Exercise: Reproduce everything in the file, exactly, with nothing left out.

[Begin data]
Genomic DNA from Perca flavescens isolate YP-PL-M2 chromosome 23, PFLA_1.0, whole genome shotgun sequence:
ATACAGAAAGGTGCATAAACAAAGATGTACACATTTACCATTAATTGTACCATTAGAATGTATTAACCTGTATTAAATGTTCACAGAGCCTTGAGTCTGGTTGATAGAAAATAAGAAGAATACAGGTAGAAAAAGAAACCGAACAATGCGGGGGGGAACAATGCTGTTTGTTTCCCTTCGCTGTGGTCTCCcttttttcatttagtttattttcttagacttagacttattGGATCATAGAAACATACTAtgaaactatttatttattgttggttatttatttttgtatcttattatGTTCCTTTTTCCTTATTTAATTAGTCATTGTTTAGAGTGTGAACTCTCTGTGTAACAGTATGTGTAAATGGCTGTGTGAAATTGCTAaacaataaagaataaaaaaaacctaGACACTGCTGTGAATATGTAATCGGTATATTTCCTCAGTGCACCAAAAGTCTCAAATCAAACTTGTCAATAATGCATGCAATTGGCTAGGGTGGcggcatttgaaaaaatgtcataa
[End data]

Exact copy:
Genomic DNA from Perca flavescens isolate YP-PL-M2 chromosome 23, PFLA_1.0, whole genome shotgun sequence:
ATACAGAAAGGTGCATAAACAAAGATGTACACATTTACCATTAATTGTACCATTAGAATGTATTAACCTGTATTAAATGTTCACAGAGCCTTGAGTCTGGTTGATAGAAAATAAGAAGAATACAGGTAGAAAAAGAAACCGAACAATGCGGGGGGGAACAATGCTGTTTGTTTCCCTTCGCTGTGGTCTCCcttttttcatttagtttattttcttagacttagacttattGGATCATAGAAACATACTAtgaaactatttatttattgttggttatttatttttgtatcttattatGTTCCTTTTTCCTTATTTAATTAGTCATTGTTTAGAGTGTGAACTCTCTGTGTAACAGTATGTGTAAATGGCTGTGTGAAATTGCTAaacaataaagaataaaaaaaacctaGACACTGCTGTGAATATGTAATCGGTATATTTCCTCAGTGCACCAAAAGTCTCAAATCAAACTTGTCAATAATGCATGCAATTGGCTAGGGTGGcggcatttgaaaaaatgtcataa